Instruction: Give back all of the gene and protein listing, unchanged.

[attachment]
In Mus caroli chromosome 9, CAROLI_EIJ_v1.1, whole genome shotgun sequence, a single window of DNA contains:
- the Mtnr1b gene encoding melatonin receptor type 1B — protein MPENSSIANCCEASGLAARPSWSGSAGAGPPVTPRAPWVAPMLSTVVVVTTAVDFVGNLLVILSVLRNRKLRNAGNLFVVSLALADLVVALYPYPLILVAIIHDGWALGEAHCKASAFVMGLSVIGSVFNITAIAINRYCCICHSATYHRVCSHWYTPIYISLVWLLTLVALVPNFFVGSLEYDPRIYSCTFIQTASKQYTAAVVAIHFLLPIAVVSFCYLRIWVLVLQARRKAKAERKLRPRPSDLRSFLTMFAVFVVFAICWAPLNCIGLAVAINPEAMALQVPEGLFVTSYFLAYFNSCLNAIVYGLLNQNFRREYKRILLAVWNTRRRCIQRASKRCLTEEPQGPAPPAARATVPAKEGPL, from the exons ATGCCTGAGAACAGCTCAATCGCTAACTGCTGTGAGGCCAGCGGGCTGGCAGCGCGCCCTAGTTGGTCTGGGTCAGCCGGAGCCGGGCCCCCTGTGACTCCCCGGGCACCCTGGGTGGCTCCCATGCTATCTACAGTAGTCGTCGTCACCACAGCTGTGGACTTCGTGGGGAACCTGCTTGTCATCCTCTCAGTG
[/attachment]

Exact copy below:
In Mus caroli chromosome 9, CAROLI_EIJ_v1.1, whole genome shotgun sequence, a single window of DNA contains:
- the Mtnr1b gene encoding melatonin receptor type 1B — protein MPENSSIANCCEASGLAARPSWSGSAGAGPPVTPRAPWVAPMLSTVVVVTTAVDFVGNLLVILSVLRNRKLRNAGNLFVVSLALADLVVALYPYPLILVAIIHDGWALGEAHCKASAFVMGLSVIGSVFNITAIAINRYCCICHSATYHRVCSHWYTPIYISLVWLLTLVALVPNFFVGSLEYDPRIYSCTFIQTASKQYTAAVVAIHFLLPIAVVSFCYLRIWVLVLQARRKAKAERKLRPRPSDLRSFLTMFAVFVVFAICWAPLNCIGLAVAINPEAMALQVPEGLFVTSYFLAYFNSCLNAIVYGLLNQNFRREYKRILLAVWNTRRRCIQRASKRCLTEEPQGPAPPAARATVPAKEGPL, from the exons ATGCCTGAGAACAGCTCAATCGCTAACTGCTGTGAGGCCAGCGGGCTGGCAGCGCGCCCTAGTTGGTCTGGGTCAGCCGGAGCCGGGCCCCCTGTGACTCCCCGGGCACCCTGGGTGGCTCCCATGCTATCTACAGTAGTCGTCGTCACCACAGCTGTGGACTTCGTGGGGAACCTGCTTGTCATCCTCTCAGTG